Email
Password
Remember meForgot password?
    Log in with Twitter

article imageOpen database exposes 425 GB of financial companies’ data Special

By Tim Sandle     Apr 5, 2020 in Technology
The latest data exposure issue relates to non-encrypted data being housed on AWS S3. These cloud services have become one of the most common vectors of large-scale data compromise in the past two or three years, explains
Researchers at vpnMentor have shared news about a recent data leak which exposed 425 GB in sensitive financial documents. The research team, led by Noam Rotem, uncovered an open database on an app developed by Advantage Capital Funding and Argus Capital Funding.
The app, which is now no longer available for download, stored data on an AWS S3 bucket database which apparently did not employ any form of encryptions, authentication, or access credentials. The consequence was that over 500,000 documents were left vulnerable on the unprotected server and included credit reports, bank statements, contracts, legal documents, driver’s license copies, purchase orders and receipts, tax returns, Social Security information and transaction reports.
Anurag Kahol, CTO, Bitglass, tells Digital Journal just how vulnerable cloud systems can be, if they are not properly configured: "According to Verizon, misconfiguration of cloud platforms accounted for 21 percent of breaches caused by errors. Cloud security is a shared responsibility between the cloud service provider and the organization. However, it is still the company's responsibility that use services like AWS to ensure that data storage buckets are configured correctly and are properly secured. Personally identifiable information (PII) should never be accessible by unauthorized parties as this kind of information can enable identity theft and targeted spear-phishing campaigns."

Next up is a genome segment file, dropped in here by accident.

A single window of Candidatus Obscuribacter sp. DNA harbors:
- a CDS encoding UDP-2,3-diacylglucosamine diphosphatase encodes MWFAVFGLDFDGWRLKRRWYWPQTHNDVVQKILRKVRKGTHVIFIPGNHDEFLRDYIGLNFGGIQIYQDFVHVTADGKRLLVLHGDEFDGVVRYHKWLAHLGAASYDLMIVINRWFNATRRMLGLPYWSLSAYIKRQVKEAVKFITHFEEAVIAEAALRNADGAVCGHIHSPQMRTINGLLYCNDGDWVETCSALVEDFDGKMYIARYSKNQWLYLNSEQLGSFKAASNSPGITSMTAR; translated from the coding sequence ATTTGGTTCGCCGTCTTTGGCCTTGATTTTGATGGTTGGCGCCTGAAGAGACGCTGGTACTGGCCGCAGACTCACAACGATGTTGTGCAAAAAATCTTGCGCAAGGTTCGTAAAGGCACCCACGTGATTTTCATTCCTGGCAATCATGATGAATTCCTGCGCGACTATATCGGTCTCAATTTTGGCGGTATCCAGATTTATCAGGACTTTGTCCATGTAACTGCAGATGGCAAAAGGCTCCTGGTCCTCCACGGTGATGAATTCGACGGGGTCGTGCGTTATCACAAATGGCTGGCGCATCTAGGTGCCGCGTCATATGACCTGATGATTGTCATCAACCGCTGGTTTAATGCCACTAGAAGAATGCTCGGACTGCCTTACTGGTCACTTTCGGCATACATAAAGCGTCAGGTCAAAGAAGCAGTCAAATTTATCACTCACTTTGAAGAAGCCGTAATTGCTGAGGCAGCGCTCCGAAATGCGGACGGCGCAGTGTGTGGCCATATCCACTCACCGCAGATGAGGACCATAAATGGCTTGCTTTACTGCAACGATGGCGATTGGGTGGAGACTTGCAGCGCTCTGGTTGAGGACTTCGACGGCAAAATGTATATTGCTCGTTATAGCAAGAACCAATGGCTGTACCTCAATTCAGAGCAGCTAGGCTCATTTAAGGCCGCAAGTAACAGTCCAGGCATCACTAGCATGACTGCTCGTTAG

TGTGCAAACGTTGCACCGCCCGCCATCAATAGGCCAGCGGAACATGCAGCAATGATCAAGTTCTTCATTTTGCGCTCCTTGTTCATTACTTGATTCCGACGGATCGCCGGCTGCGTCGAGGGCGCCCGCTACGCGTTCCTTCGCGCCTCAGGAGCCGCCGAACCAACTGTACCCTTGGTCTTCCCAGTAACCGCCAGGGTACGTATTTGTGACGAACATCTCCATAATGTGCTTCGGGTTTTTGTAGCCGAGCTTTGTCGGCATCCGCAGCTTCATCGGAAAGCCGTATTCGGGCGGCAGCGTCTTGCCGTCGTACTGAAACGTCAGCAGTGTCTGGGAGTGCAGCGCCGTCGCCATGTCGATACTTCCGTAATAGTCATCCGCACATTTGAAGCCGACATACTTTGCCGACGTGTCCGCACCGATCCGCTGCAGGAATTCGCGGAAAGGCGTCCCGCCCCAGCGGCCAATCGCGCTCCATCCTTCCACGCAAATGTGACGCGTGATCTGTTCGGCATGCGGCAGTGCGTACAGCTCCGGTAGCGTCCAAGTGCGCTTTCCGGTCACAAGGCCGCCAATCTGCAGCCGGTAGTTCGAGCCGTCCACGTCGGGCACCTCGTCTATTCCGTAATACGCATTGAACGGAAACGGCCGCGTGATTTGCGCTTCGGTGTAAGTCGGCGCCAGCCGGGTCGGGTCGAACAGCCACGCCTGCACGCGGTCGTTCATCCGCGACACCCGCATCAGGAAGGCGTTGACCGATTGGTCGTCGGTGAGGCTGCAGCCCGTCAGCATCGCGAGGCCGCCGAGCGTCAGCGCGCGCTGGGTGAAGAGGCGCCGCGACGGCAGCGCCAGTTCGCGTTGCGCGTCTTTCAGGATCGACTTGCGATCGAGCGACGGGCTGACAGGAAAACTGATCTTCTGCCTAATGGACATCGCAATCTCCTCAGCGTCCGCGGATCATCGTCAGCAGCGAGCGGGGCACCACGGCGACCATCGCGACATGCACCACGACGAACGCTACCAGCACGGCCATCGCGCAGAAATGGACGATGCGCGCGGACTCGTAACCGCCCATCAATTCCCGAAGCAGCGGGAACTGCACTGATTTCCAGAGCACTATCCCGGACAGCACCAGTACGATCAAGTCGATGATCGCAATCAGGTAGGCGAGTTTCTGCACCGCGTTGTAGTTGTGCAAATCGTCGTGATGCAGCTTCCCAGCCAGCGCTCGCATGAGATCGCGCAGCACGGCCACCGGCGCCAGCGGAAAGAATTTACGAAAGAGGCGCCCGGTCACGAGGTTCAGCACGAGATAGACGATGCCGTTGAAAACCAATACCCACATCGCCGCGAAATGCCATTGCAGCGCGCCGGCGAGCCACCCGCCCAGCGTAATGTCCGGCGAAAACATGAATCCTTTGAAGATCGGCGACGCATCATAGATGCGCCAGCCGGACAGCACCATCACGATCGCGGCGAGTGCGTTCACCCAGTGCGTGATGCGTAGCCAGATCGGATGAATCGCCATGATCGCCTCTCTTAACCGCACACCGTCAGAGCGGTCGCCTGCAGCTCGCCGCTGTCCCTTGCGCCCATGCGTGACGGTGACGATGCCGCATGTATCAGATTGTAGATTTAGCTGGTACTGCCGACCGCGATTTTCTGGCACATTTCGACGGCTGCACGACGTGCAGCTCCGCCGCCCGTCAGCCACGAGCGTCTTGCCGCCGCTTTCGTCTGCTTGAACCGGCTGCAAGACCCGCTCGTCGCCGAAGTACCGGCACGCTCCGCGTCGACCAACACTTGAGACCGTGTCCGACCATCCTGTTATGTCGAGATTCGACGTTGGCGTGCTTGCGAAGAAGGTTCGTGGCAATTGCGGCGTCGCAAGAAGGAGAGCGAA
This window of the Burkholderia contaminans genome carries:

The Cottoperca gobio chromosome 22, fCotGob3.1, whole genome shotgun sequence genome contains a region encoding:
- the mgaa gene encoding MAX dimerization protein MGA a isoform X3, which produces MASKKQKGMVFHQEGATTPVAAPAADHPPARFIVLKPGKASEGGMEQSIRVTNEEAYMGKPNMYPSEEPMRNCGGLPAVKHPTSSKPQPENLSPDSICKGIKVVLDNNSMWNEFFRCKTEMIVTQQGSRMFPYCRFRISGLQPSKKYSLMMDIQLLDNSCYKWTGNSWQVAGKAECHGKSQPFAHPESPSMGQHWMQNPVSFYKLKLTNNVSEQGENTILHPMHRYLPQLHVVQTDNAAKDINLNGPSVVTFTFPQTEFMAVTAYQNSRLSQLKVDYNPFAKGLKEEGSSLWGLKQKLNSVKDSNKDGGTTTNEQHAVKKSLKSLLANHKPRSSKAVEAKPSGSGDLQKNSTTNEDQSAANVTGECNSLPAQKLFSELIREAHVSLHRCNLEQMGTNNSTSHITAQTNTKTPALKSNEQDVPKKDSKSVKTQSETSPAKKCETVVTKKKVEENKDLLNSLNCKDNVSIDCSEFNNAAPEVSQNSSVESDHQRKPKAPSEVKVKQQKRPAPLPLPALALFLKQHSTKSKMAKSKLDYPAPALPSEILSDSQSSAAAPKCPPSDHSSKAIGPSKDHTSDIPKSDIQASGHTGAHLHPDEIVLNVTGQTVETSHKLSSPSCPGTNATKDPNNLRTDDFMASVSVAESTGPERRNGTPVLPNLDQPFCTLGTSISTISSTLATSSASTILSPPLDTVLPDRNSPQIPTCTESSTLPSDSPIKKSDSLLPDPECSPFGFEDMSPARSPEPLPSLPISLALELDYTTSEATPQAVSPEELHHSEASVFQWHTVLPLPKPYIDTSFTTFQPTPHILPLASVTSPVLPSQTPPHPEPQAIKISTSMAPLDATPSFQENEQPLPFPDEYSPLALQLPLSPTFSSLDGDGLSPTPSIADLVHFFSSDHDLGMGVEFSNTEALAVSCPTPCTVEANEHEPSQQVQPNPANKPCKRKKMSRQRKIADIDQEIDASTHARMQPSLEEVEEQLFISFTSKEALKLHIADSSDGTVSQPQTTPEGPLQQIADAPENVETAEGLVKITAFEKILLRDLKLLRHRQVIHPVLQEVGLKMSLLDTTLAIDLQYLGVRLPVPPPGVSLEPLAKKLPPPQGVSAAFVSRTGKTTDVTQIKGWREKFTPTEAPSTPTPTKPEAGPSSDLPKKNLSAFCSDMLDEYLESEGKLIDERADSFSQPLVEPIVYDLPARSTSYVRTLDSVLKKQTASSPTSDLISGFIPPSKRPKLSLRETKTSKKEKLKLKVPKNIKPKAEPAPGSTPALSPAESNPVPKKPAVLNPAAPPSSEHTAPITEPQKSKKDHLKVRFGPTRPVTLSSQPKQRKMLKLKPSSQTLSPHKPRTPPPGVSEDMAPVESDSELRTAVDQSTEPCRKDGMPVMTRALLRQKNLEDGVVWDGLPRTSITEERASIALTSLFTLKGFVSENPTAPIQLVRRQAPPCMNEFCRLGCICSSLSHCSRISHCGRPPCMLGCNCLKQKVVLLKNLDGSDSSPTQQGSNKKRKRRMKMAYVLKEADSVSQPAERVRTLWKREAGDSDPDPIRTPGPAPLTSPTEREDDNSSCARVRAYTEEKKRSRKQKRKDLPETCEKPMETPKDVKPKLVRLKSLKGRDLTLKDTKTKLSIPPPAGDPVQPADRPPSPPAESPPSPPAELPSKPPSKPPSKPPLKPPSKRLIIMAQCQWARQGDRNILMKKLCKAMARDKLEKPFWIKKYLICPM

With the specific issue, Kahol describes: "This leak of 425 GB of company and client data could have been avoided by using data-centric security tools that ensure proper configuration of cloud services, deny unauthorized access, enforce real-time access control, detect misconfigurations, encrypt sensitive data at rest, manage the sharing of data with external parties, and prevent data leakage."
In terms of general advice, Kahol concludes: "Companies must deploy security solutions that provide the breadth and depth of capabilities needed in order to maintain complete visibility and control over data in the cloud.”
More about Data breach, Cybersecurity, Finance, data leak
 
Latest News
Top News